Building a bridge to the pro leagues is not just a charity drive. Franchisors see athletes as prime candidates, since they typically have a large pool of investment cash, lack the expertise to start their own business from scratch and have large networks of friends in the same position. And pro athletes come with built-in marketing buzz. In a time when the credit crunch has hamstrung mom-and-pop investors, self-funded athletes or sports groups are a lucrative niche market for franchisors. The Dallas-based Wingstop franchise knows ﬁrsthand the power of bringing pro athletes into its system. Troy Aikman, former Dallas Cowboys quarterback and threetime Super Bowl champ, is an investor and sits on the board of directors, besides serving as the company’s national spokesman. Wingstop markets its concept directly to athletes through franchise shows and networking, and now counts NFL players Raheem Brock, Willie McGinest and Ron Stone as franchisees. Most recently, Milwaukee Bucks power forward Drew Gooden signed a deal to open four Wingstop restaurants in the Orlando, Fla., area. “I think the basketball strike really drove home for Gooden that his basketball career is going to be over someday,” says David Vernon, the company’s vice president of franchise sales. “He’s a smart young man and brought onboard a partner with good casual-dining experience. The smart athletes know they have to bring on someone with expertise, especially if they’re still focused on playing.”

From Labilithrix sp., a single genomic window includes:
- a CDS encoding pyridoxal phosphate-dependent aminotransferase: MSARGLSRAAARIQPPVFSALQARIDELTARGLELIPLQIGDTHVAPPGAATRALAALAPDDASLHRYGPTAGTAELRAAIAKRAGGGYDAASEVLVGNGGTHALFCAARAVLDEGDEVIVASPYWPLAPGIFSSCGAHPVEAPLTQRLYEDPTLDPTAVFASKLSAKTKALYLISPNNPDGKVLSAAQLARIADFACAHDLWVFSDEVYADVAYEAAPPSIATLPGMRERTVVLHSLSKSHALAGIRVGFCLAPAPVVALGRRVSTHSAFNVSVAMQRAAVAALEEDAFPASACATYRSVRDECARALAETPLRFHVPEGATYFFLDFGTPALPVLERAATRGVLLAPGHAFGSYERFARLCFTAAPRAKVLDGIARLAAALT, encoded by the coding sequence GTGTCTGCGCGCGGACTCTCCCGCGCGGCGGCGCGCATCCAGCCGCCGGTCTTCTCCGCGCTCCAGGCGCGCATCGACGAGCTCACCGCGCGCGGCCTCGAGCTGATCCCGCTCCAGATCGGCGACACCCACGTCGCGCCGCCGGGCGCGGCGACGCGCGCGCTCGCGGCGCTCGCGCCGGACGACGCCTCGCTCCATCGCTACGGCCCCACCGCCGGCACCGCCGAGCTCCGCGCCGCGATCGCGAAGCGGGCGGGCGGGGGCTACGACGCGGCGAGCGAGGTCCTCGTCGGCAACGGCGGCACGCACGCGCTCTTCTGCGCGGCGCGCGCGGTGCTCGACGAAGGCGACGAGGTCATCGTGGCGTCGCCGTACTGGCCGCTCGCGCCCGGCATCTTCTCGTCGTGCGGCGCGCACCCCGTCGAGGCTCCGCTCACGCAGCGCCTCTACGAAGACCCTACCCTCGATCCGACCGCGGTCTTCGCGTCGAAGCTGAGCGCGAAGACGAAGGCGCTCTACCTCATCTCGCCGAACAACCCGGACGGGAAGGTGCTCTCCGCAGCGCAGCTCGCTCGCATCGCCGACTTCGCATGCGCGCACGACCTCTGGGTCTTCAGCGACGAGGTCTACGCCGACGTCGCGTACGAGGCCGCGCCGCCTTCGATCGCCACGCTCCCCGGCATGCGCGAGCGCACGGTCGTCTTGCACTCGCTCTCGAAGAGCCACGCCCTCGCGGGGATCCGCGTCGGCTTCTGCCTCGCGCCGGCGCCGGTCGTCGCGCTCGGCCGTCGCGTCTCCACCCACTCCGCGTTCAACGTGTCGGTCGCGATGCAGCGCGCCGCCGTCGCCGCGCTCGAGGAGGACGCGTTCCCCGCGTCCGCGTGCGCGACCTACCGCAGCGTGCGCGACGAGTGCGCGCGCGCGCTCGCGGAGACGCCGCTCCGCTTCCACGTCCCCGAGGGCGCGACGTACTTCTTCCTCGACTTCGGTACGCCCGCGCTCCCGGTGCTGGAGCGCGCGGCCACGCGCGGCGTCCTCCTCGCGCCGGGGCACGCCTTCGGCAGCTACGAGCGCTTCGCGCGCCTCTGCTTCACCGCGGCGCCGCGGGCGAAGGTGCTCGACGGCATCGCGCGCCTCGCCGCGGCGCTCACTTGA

Angelo Crowell, a linebacker in the NFL for seven seasons before injuries ended his career, was interested in a more hands-on management approach when he opened his two Jersey Mike’s Subs outlets in the Tallahassee, Fla., area. “I had heard all the horror stories about 80 percent of startup companies failing,” he remembers. “With franchising you don’t have to reinvent the wheel--you just roll the wheel.” When he found that Jersey Mike’s had territories open near him, he knew it was a sign; he had more or less lived on the chain’s Club Sub sandwich since his junior year in high school. And he’s more than a passive investor. “I have two managers who run the stores on a daily basis, but I’m deﬁnitely involved in all operations,” he says. “You’ll see me behind the line sometimes. I’m the owner, but I’m also one of the best employees.” Crowell doesn’t pine for his glory days in the NFL. “It’s just as exciting being an entrepreneur and employing 50 people as it was playing football,” he says. “It’s more of a success story for me. I own my own corporation. The more people understand the work that goes into running these restaurants, the more they respect it. I see myself as a head coach and general manager of an NFL team, and my employees are my players.” Winning Strategy Mashburn applauds other pro players moving into the franchise world, but warns that it’s not some sort of plugand-play cash machine. Owning a franchise takes just as much work as it took to reach the pros. “I ask guys who are interested in franchising, ‘Did you wake up one day and put your name in the draft?’ No, it was a process. You played in grade school, high school, college and, if you were lucky enough to be healthy after all that, you put your name in the draft,” he says. “Guys miss how long my journey was to get to this point. They think they can just buy a franchise and make money. They might as well go buy a boat. You have to understand what you’re getting into and to humble yourself to ﬁnd people to mentor and educate you. I think guys who were pro athletes have trouble with the humility part.” Michael Stone agrees. “I think a lot of athletes want to retire and move into the corporate realm and come into an organization at a management position. But they’re 30 years old and they’ve never been in a corporate setting. I understand the frustration these guys feel. They may have a great NFL résumé, but in reality that’s just a big gap in their real résumé,” he says. “My biggest piece of advice to athletes is to network. Get to know people in your community as your career comes to an end. Use that to gain experience and to grow.” Read more: www.entrepreneur.com/article/222671#ixzz2bs78KmK9